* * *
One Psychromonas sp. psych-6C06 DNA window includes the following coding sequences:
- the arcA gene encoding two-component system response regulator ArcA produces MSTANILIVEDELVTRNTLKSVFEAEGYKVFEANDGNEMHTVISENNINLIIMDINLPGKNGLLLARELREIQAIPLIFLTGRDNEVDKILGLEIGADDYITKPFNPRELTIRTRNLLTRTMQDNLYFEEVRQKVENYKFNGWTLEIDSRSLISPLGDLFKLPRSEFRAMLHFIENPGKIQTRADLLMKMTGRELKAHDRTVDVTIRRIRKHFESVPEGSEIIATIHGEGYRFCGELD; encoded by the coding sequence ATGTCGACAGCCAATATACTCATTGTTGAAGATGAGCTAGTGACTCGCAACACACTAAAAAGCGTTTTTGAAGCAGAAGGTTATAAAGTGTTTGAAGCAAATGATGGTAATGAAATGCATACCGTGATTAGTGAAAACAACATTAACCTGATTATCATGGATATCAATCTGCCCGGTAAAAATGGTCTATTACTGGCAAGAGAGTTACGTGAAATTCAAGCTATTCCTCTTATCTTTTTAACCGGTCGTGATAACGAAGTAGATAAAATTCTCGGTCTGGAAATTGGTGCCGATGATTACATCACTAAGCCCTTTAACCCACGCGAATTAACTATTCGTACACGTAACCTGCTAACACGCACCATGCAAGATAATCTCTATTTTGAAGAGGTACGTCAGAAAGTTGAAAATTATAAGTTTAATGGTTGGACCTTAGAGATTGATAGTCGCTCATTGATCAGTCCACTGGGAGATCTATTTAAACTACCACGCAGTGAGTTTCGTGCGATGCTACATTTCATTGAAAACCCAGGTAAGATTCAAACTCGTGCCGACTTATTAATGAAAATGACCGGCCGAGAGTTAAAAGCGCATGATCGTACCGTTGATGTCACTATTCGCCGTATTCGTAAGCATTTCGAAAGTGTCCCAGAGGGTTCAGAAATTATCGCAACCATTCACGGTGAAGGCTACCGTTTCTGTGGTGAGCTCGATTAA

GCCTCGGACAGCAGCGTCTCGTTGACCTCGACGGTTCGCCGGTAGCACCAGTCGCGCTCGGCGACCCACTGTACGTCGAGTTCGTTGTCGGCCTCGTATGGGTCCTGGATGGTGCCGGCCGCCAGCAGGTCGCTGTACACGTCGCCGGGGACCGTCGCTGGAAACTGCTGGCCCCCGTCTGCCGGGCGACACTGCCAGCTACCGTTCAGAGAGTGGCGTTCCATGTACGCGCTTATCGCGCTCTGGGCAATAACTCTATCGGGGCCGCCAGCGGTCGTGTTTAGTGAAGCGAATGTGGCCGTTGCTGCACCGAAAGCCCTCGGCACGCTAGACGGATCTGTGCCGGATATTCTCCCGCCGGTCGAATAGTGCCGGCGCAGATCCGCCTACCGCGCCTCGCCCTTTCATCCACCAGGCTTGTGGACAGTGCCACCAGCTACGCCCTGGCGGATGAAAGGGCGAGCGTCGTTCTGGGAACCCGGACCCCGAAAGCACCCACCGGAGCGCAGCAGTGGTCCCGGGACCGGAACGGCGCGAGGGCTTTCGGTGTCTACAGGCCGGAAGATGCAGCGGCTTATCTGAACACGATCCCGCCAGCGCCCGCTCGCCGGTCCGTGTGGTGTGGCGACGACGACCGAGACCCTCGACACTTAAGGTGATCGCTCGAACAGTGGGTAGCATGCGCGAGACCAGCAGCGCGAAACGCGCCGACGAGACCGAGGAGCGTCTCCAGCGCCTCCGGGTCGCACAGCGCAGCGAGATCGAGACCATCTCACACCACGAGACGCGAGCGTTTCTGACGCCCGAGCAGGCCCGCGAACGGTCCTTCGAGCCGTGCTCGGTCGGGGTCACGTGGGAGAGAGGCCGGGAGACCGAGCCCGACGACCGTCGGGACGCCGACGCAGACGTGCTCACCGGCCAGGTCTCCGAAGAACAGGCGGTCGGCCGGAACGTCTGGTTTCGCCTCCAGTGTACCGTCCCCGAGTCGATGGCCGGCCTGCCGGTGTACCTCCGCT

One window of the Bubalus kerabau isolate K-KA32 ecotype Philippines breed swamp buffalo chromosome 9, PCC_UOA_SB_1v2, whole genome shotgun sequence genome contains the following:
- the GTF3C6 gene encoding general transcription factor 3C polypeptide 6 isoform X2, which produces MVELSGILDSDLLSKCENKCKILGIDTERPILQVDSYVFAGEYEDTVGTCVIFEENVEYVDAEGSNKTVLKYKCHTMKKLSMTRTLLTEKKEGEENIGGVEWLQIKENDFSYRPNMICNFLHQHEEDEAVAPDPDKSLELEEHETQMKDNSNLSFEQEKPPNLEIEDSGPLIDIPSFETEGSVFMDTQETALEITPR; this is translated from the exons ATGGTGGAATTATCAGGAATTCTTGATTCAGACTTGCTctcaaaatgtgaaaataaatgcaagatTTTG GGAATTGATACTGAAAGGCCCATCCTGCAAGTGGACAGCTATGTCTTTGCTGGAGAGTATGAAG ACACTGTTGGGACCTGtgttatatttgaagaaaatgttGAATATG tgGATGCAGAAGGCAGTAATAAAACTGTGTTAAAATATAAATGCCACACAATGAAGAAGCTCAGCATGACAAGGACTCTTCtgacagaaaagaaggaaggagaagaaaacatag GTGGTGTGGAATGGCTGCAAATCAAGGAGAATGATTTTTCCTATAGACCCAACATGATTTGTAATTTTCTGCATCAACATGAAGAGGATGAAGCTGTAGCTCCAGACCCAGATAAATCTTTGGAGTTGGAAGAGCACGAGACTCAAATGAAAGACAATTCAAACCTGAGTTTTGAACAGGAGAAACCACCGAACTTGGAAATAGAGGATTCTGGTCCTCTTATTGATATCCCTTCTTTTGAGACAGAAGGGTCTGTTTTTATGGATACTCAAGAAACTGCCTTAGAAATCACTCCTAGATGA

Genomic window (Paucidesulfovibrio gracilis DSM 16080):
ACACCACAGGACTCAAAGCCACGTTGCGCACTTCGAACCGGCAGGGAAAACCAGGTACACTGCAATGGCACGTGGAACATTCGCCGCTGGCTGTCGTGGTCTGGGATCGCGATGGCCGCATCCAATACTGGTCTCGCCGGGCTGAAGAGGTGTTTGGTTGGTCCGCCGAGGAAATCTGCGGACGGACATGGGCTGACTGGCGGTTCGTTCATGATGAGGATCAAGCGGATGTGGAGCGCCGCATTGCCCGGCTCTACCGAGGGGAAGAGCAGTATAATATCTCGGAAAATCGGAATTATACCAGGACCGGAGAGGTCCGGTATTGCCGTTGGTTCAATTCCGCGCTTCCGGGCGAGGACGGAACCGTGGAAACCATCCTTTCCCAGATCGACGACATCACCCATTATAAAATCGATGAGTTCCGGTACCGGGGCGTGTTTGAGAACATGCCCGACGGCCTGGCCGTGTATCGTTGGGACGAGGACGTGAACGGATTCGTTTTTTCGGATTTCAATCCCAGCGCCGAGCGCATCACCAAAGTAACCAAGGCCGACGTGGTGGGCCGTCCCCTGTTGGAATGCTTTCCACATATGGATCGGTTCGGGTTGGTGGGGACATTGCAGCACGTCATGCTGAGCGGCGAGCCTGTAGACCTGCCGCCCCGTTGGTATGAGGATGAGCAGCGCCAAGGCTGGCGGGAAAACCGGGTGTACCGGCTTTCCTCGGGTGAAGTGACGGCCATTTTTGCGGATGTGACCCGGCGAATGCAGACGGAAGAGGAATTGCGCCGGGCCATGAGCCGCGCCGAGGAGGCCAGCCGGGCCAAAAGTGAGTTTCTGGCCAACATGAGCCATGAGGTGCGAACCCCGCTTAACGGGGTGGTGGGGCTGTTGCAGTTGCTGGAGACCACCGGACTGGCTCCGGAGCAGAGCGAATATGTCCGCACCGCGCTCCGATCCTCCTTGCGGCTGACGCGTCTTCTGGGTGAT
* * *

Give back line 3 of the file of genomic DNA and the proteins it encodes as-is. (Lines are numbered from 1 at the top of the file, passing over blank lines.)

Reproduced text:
GCCTCGGACAGCAGCGTCTCGTTGACCTCGACGGTTCGCCGGTAGCACCAGTCGCGCTCGGCGACCCACTGTACGTCGAGTTCGTTGTCGGCCTCGTATGGGTCCTGGATGGTGCCGGCCGCCAGCAGGTCGCTGTACACGTCGCCGGGGACCGTCGCTGGAAACTGCTGGCCCCCGTCTGCCGGGCGACACTGCCAGCTACCGTTCAGAGAGTGGCGTTCCATGTACGCGCTTATCGCGCTCTGGGCAATAACTCTATCGGGGCCGCCAGCGGTCGTGTTTAGTGAAGCGAATGTGGCCGTTGCTGCACCGAAAGCCCTCGGCACGCTAGACGGATCTGTGCCGGATATTCTCCCGCCGGTCGAATAGTGCCGGCGCAGATCCGCCTACCGCGCCTCGCCCTTTCATCCACCAGGCTTGTGGACAGTGCCACCAGCTACGCCCTGGCGGATGAAAGGGCGAGCGTCGTTCTGGGAACCCGGACCCCGAAAGCACCCACCGGAGCGCAGCAGTGGTCCCGGGACCGGAACGGCGCGAGGGCTTTCGGTGTCTACAGGCCGGAAGATGCAGCGGCTTATCTGAACACGATCCCGCCAGCGCCCGCTCGCCGGTCCGTGTGGTGTGGCGACGACGACCGAGACCCTCGACACTTAAGGTGATCGCTCGAACAGTGGGTAGCATGCGCGAGACCAGCAGCGCGAAACGCGCCGACGAGACCGAGGAGCGTCTCCAGCGCCTCCGGGTCGCACAGCGCAGCGAGATCGAGACCATCTCACACCACGAGACGCGAGCGTTTCTGACGCCCGAGCAGGCCCGCGAACGGTCCTTCGAGCCGTGCTCGGTCGGGGTCACGTGGGAGAGAGGCCGGGAGACCGAGCCCGACGACCGTCGGGACGCCGACGCAGACGTGCTCACCGGCCAGGTCTCCGAAGAACAGGCGGTCGGCCGGAACGTCTGGTTTCGCCTCCAGTGTACCGTCCCCGAGTCGATGGCCGGCCTGCCGGTGTACCTCCGCT